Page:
We have a guest writer for our newsletter this week! One of my colleagues in ministry, the Rev. Alina M. Kanaski, wrote this lovely second part to an article I shared in August. Pastor Alina serves two churches: Chartiers Valley United Presbyterian Church and Good Shepherd Lutheran Church, both in Pittsburgh, Pennsylvania.
You may remember that a few months ago I wrote a letter to you all about a practice I had started: I started writing down every time I experienced a sacrament. I write it on a slip of paper, fold it in half, and put it in my M&M Star Wars mug.
A word of explanation: John Calvin (somewhere in Institutes of Christian Religion): “the term sacrament … embraces generally all those signs which God has ever enjoined upon men to render them more certain and confident of the truth of his promises.” That is, a sacrament is any moment when we feel God’s presence, any moment when we are reminded of God’s truth and determine to keep going the way that God has set before us. A sacrament, then, is not just that moment when we come up for communion or see a baby being baptized. It is any moment that God uses something tangible to remind us of God’s grace for us. (John Calvin is by far not the only one to argue this; his writings were just the first time I encountered this idea.)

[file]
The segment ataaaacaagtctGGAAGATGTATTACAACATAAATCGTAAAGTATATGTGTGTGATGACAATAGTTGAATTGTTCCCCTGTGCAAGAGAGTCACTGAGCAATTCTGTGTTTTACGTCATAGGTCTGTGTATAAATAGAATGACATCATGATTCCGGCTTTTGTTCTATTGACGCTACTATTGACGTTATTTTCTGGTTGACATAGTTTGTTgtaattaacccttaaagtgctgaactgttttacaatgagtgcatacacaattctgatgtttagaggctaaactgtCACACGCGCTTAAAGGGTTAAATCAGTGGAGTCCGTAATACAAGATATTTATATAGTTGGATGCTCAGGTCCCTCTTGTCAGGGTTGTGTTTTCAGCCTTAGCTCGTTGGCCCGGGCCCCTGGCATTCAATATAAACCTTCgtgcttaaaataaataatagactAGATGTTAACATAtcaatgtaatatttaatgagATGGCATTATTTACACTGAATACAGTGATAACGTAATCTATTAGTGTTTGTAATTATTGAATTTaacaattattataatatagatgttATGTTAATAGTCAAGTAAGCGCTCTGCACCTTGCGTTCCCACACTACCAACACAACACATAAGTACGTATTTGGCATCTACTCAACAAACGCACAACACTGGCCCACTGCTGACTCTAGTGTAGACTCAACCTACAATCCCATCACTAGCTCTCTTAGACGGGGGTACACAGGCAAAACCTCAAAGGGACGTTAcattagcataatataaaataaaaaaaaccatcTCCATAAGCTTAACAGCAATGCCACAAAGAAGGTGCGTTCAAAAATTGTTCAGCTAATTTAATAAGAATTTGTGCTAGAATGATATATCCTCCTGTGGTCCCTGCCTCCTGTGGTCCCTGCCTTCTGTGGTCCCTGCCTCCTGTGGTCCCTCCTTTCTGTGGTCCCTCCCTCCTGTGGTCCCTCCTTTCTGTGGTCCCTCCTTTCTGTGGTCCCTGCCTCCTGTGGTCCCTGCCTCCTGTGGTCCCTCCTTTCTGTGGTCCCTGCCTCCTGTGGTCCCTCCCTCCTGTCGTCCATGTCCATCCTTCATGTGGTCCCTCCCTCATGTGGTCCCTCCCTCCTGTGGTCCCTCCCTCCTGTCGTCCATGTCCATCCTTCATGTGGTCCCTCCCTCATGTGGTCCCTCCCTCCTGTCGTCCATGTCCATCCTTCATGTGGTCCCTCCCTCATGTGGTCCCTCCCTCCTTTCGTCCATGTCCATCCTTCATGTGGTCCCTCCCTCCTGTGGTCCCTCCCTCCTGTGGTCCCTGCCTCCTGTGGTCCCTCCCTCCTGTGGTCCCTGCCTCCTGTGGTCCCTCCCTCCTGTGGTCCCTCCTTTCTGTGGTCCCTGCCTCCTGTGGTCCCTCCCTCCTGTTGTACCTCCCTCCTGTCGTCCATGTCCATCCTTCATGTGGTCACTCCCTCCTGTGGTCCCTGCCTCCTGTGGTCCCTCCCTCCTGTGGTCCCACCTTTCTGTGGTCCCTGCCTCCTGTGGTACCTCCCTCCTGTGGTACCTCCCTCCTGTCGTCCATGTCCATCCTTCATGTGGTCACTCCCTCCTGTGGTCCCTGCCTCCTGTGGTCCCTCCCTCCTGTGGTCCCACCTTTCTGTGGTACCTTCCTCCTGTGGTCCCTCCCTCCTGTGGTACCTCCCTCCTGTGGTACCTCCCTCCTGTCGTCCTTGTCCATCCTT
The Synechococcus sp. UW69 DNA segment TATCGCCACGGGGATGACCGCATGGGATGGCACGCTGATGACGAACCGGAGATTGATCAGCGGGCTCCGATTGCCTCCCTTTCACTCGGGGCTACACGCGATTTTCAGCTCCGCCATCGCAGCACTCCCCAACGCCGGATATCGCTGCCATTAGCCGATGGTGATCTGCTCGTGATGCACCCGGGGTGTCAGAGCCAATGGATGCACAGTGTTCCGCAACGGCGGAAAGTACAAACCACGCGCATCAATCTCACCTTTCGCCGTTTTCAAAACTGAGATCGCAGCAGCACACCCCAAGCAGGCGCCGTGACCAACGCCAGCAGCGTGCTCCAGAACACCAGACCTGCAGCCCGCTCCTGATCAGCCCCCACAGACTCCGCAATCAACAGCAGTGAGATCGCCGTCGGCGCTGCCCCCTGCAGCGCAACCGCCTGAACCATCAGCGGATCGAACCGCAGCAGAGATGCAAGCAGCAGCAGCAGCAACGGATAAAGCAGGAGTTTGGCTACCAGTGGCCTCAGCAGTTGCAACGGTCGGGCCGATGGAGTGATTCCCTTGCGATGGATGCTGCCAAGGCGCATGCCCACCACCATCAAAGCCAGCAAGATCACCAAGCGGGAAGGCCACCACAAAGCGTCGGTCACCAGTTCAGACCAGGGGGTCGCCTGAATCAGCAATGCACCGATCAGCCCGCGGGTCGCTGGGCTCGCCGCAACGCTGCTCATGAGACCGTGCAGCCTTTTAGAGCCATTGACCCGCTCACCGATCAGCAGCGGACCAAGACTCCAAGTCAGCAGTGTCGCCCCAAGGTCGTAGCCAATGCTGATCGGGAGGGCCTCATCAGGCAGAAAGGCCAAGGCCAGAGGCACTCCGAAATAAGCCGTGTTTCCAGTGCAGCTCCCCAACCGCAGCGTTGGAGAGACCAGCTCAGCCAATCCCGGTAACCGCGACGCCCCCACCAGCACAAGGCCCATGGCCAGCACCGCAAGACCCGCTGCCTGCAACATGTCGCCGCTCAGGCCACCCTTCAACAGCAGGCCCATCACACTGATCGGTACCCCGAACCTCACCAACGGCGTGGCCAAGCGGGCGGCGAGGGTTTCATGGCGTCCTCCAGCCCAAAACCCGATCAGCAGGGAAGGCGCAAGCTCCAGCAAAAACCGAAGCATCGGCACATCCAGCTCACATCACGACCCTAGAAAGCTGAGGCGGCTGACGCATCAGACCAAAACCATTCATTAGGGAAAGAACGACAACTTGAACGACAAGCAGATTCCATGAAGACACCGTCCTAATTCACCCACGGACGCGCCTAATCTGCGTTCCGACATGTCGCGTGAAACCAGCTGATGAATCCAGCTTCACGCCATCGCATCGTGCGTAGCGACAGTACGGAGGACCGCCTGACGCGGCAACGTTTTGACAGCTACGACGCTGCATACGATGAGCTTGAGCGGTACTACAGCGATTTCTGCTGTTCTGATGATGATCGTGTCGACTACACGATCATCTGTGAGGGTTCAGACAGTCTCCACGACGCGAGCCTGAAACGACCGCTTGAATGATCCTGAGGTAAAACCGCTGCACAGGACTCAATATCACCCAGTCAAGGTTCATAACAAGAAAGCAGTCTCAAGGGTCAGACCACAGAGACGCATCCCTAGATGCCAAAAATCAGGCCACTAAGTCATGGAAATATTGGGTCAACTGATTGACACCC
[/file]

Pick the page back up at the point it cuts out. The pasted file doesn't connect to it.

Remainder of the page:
I’m not just writing down when I receive communion, then. I’m writing down any time I receive God’s grace, any time that something I can see or touch reminds me that God is with me.
That feels especially appropriate now, in this time and place, where our sacraments look so very different. It is an entirely new thing for us to say the words (“This is the body of Christ; this is the blood of Christ”) and eat our variety of breads and wines (coffee cake and cinnamon rolls and crackers, paired with water and coffee and wine and whatever else we have on hand) while we’re together only over the phone or computer. This is not the same as being together every Sunday and seeing our sisters and brothers and being handed the bread and wine and knowing that we’re all sharing the same food.
But know that this is still a sacrament, still an overflowing of God’s grace for each one of us, whether you are able to call in on Sunday morning or not–that God is eternally with you. The fact that we are not all eating from the same food and drinking from the same wine does not keep God from saying through it: “This is my body, and this is my blood. You are loved, and you are forgiven.”
And know that, just as I discovered the first time I wrote about this practice of seeking out sacraments and God’s grace all around me, you too are surrounded by reminders of God’s grace: the voice of a friend, the cardinal outside your window, a meal you’ve gifted or received, or any one of the other thousands of ways that God reminds you: You are loved. You are precious. God will always be with you.